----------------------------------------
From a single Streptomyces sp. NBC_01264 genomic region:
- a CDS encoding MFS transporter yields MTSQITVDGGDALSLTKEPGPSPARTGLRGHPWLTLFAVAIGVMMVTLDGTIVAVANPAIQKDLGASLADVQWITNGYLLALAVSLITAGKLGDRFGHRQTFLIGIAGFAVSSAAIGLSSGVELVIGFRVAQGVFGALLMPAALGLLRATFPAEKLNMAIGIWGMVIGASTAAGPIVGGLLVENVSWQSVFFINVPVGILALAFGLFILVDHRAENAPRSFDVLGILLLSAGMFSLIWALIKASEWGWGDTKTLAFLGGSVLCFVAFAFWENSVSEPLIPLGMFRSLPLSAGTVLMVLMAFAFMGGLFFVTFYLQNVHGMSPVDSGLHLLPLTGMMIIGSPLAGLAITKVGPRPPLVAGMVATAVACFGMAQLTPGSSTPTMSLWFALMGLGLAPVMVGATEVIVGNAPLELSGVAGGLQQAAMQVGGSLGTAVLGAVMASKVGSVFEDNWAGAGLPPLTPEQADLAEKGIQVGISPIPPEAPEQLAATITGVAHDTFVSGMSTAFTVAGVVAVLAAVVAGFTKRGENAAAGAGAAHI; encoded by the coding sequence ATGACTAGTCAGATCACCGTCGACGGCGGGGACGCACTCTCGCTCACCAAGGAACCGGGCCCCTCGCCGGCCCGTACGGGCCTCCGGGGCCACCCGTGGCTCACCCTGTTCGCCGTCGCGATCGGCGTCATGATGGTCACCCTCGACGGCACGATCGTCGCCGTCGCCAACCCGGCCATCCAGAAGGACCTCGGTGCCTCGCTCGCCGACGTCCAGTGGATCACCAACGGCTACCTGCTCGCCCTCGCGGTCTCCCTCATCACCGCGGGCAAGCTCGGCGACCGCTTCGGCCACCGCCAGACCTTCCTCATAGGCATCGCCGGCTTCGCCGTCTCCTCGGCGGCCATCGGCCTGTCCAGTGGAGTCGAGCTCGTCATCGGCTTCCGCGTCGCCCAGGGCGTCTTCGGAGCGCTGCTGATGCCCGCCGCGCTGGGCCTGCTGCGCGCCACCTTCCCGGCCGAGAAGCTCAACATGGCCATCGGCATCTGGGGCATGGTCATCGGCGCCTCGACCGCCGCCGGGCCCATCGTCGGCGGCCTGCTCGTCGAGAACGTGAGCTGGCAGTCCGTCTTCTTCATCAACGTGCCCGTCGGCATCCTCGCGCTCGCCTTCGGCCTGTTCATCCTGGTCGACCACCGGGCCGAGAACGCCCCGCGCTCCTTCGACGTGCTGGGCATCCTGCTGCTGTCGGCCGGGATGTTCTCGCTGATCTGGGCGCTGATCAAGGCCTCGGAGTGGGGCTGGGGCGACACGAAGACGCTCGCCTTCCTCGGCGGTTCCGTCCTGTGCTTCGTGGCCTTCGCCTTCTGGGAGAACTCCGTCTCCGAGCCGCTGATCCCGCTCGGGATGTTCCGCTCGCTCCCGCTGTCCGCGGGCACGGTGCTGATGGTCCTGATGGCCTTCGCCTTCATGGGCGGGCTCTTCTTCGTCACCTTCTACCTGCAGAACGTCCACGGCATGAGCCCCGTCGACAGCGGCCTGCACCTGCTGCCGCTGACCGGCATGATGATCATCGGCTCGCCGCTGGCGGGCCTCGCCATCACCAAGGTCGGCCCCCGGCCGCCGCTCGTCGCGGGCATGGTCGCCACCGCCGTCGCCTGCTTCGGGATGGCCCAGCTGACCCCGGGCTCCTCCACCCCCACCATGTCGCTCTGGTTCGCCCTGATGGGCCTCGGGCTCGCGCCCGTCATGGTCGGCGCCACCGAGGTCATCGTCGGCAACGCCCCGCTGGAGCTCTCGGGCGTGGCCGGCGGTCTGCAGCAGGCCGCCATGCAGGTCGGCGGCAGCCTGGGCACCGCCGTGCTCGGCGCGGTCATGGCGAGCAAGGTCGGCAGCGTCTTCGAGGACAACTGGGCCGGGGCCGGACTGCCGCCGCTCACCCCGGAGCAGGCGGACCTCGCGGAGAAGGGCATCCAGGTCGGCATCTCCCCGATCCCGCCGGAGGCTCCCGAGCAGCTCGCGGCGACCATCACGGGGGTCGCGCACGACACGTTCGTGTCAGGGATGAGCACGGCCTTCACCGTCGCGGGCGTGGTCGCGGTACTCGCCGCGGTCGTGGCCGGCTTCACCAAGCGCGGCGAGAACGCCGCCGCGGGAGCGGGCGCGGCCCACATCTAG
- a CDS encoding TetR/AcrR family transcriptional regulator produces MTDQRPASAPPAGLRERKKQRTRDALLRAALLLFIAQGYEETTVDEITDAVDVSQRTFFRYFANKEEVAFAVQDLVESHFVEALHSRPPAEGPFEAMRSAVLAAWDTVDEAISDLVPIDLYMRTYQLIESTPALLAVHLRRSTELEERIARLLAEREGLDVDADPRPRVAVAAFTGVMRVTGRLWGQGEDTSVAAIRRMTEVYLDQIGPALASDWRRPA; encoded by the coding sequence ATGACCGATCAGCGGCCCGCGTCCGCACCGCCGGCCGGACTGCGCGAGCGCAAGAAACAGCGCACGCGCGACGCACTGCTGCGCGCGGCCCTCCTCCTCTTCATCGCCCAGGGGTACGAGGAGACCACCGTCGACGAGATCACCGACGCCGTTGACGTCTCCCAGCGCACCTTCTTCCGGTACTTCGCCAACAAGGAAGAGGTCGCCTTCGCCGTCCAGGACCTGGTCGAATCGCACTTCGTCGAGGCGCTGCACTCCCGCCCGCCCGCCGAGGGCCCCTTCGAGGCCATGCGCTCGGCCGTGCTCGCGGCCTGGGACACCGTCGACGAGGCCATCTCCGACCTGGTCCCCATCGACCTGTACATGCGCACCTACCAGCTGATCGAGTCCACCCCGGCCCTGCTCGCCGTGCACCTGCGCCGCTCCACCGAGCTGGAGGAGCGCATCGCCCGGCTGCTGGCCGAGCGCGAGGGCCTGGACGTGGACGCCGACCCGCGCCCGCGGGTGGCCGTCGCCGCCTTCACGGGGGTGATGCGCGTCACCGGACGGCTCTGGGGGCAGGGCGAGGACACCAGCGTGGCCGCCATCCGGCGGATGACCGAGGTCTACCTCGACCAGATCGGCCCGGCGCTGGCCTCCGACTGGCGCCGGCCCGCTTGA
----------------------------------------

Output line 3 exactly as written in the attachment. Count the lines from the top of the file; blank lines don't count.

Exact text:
- a CDS encoding TetR/AcrR family transcriptional regulator produces MTDQRPASAPPAGLRERKKQRTRDALLRAALLLFIAQGYEETTVDEITDAVDVSQRTFFRYFANKEEVAFAVQDLVESHFVEALHSRPPAEGPFEAMRSAVLAAWDTVDEAISDLVPIDLYMRTYQLIESTPALLAVHLRRSTELEERIARLLAEREGLDVDADPRPRVAVAAFTGVMRVTGRLWGQGEDTSVAAIRRMTEVYLDQIGPALASDWRRPA; encoded by the coding sequence ATGACCGATCAGCGGCCCGCGTCCGCACCGCCGGCCGGACTGCGCGAGCGCAAGAAACAGCGCACGCGCGACGCACTGCTGCGCGCGGCCCTCCTCCTCTTCATCGCCCAGGGGTACGAGGAGACCACCGTCGACGAGATCACCGACGCCGTTGACGTCTCCCAGCGCACCTTCTTCCGGTACTTCGCCAACAAGGAAGAGGTCGCCTTCGCCGTCCAGGACCTGGTCGAATCGCACTTCGTCGAGGCGCTGCACTCCCGCCCGCCCGCCGAGGGCCCCTTCGAGGCCATGCGCTCGGCCGTGCTCGCGGCCTGGGACACCGTCGACGAGGCCATCTCCGACCTGGTCCCCATCGACCTGTACATGCGCACCTACCAGCTGATCGAGTCCACCCCGGCCCTGCTCGCCGTGCACCTGCGCCGCTCCACCGAGCTGGAGGAGCGCATCGCCCGGCTGCTGGCCGAGCGCGAGGGCCTGGACGTGGACGCCGACCCGCGCCCGCGGGTGGCCGTCGCCGCCTTCACGGGGGTGATGCGCGTCACCGGACGGCTCTGGGGGCAGGGCGAGGACACCAGCGTGGCCGCCATCCGGCGGATGACCGAGGTCTACCTCGACCAGATCGGCCCGGCGCTGGCCTCCGACTGGCGCCGGCCCGCTTGA